Search this blog

Jun 1, 2018

Basil Joseph's Godha

Basil Joseph deserves a special pat on the back for reigning in the irresistible urge to recruit Mallu Singhs to play Sardarjis in Godha. Half of the movie is set in Punjab, a place teeming with Sardars, a generous world full of possibilities for Malayalis to release their inner Santa-Banta by wearing turbans and beard-nets. The temptation could have been enormous. But Basil didn’t budge, authenticity being one of the admirable qualities of this movie. So much so that he even recruited a real Punjabi kudi, not from Gurgaon or Goregaon but from the Punjabi metropolis designed by a French man (read classy), Chandigarh (balle~ balle~)

Godha is a light-hearted tale of wrestling families – one from Kerala and the other from Punjab. In 2010s wrestling or contact martial arts theme have been the new favorite of Indian movie makers for sports inspired movies. Dangal, being the most well-known of the lot. Sultan, Mary Kom, Irudhi Suttru (Tamil) / Saala Khadoos in Hindi are some others in this category. Most of them also had stories focused on female athletes.

In Godha, we have the Wamiqa Gabi playing the Punjabi wrestler Aditi Singh counter balanced by Tovino Thomas’s reluctant wrestler/aspiring cricketer as the beautiful idiot, Anjaneya Das B.Tech. The casting is superb, from Aditi’s Punjabi clansmen to Anjaneya’s Tamilian classmate – Pandi and beyond.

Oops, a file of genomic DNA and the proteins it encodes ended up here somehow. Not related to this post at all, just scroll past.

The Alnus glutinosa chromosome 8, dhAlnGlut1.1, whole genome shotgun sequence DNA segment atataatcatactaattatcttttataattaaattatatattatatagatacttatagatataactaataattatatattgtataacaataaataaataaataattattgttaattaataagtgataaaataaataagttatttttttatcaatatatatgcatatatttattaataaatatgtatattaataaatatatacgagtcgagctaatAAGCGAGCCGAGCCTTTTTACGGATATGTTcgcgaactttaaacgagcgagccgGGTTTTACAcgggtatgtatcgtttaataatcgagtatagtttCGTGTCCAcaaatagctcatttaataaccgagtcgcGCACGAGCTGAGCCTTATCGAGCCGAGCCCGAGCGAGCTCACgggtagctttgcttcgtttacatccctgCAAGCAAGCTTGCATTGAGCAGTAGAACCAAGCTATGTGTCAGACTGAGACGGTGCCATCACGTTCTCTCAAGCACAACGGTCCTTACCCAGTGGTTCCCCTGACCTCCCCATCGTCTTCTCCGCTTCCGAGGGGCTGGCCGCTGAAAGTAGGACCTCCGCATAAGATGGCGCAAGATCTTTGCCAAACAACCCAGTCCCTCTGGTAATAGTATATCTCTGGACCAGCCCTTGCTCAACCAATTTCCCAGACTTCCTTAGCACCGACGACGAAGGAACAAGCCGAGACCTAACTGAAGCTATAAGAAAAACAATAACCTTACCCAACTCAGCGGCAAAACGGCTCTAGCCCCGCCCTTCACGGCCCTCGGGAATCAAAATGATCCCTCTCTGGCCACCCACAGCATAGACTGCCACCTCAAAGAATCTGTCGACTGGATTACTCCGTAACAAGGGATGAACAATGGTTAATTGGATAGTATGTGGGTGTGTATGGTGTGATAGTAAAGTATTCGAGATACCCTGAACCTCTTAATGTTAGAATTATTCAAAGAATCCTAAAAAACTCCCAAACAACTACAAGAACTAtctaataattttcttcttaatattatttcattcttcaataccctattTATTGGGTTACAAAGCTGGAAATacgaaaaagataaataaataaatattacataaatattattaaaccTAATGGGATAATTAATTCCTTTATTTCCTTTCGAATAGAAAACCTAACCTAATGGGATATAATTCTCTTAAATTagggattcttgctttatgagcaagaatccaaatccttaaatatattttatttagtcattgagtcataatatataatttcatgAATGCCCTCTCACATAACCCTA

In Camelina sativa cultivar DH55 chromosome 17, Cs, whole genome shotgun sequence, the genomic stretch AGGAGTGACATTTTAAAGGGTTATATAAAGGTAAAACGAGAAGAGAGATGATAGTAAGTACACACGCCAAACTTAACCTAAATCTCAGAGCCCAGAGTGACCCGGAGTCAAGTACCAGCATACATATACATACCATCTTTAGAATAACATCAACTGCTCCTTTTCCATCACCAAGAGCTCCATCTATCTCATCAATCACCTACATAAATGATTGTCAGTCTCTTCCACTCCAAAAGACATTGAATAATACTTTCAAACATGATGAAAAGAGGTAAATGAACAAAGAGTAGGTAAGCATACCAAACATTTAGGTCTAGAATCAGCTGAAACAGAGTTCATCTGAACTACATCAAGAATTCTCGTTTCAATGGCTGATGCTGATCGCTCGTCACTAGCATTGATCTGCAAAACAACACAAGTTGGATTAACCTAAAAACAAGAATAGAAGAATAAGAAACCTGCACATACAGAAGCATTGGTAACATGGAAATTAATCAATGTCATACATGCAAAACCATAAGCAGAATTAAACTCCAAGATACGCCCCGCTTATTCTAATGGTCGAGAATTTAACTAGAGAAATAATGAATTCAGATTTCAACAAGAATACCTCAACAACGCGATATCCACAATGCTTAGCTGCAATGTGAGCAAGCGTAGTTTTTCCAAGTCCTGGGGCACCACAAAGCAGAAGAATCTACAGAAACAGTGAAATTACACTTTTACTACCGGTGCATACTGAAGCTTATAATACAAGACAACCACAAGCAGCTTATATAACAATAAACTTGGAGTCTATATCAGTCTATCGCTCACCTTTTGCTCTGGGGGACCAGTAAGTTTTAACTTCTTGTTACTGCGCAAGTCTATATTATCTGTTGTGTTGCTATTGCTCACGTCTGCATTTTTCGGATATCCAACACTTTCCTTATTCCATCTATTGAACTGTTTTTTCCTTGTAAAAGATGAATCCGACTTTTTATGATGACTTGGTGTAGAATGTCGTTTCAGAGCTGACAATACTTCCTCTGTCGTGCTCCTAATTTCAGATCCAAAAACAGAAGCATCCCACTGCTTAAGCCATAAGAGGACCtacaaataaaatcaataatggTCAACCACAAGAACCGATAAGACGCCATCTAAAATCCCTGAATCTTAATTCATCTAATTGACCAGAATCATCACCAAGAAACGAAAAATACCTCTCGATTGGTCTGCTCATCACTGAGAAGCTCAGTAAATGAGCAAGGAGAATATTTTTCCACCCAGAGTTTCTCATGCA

Renji Panicker is an indispensable element for all Malayalam sports movies these days. It could be because we really have a dearth of modern day fayalwans (pehalwan – Hindi, body builder -English) in Malayalam movie industry. Panicker’s seniority means his role will be that of a coach or a mentor, while appearing more buff than the main character who plays the hero/sports star. We can’t blame Renji Panicker if the younger heroes have no respect for six packs. Parvathy as the mother of the hero is another example of great casting.

Godha is like the perfect beef curry (this recipe is described in the movie – a meme-worthy scene, one that will be often quoted and re-quoted in the years to come), simple with few essential ingredients in  right quantities, blended in, to create the final product. It recognizes cricket – a game synonymous with sports (of any kind) in India and creates humor contrasting it with the not-so glamorous wrestling. Then it injects wrestling talk into communist party-office sermons, another common entertainment activity prevalent in central and North Kerala. There is also the guy meets girl track, their quests for glory and all of these playing out to the uplifting tunes by Shan Rahman. Light, natural and entertaining.

Reactions:

0 comments: